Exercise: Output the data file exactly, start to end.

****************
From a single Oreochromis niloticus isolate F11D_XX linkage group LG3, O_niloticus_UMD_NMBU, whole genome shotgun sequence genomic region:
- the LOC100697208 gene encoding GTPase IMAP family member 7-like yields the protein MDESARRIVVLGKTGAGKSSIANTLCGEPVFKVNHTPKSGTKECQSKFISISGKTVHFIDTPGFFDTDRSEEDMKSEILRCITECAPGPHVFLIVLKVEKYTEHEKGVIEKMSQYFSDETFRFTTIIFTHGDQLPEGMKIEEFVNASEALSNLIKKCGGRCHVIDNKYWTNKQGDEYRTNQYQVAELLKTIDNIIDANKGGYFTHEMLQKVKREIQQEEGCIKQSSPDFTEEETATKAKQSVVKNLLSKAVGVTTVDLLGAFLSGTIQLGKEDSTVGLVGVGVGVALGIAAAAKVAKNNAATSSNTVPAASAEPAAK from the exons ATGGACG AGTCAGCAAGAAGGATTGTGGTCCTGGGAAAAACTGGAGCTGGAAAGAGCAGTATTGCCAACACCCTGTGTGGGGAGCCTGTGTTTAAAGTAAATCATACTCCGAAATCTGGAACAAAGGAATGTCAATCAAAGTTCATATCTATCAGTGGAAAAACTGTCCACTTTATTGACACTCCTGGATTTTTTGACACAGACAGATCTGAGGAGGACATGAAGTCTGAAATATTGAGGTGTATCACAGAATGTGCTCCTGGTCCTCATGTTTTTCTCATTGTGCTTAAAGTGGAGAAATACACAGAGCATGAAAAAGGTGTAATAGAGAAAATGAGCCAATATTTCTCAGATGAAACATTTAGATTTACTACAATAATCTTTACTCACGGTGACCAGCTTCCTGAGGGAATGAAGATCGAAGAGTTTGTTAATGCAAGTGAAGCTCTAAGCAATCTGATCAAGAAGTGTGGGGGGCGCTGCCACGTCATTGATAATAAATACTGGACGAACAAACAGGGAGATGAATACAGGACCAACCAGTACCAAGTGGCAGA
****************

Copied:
From a single Oreochromis niloticus isolate F11D_XX linkage group LG3, O_niloticus_UMD_NMBU, whole genome shotgun sequence genomic region:
- the LOC100697208 gene encoding GTPase IMAP family member 7-like yields the protein MDESARRIVVLGKTGAGKSSIANTLCGEPVFKVNHTPKSGTKECQSKFISISGKTVHFIDTPGFFDTDRSEEDMKSEILRCITECAPGPHVFLIVLKVEKYTEHEKGVIEKMSQYFSDETFRFTTIIFTHGDQLPEGMKIEEFVNASEALSNLIKKCGGRCHVIDNKYWTNKQGDEYRTNQYQVAELLKTIDNIIDANKGGYFTHEMLQKVKREIQQEEGCIKQSSPDFTEEETATKAKQSVVKNLLSKAVGVTTVDLLGAFLSGTIQLGKEDSTVGLVGVGVGVALGIAAAAKVAKNNAATSSNTVPAASAEPAAK from the exons ATGGACG AGTCAGCAAGAAGGATTGTGGTCCTGGGAAAAACTGGAGCTGGAAAGAGCAGTATTGCCAACACCCTGTGTGGGGAGCCTGTGTTTAAAGTAAATCATACTCCGAAATCTGGAACAAAGGAATGTCAATCAAAGTTCATATCTATCAGTGGAAAAACTGTCCACTTTATTGACACTCCTGGATTTTTTGACACAGACAGATCTGAGGAGGACATGAAGTCTGAAATATTGAGGTGTATCACAGAATGTGCTCCTGGTCCTCATGTTTTTCTCATTGTGCTTAAAGTGGAGAAATACACAGAGCATGAAAAAGGTGTAATAGAGAAAATGAGCCAATATTTCTCAGATGAAACATTTAGATTTACTACAATAATCTTTACTCACGGTGACCAGCTTCCTGAGGGAATGAAGATCGAAGAGTTTGTTAATGCAAGTGAAGCTCTAAGCAATCTGATCAAGAAGTGTGGGGGGCGCTGCCACGTCATTGATAATAAATACTGGACGAACAAACAGGGAGATGAATACAGGACCAACCAGTACCAAGTGGCAGA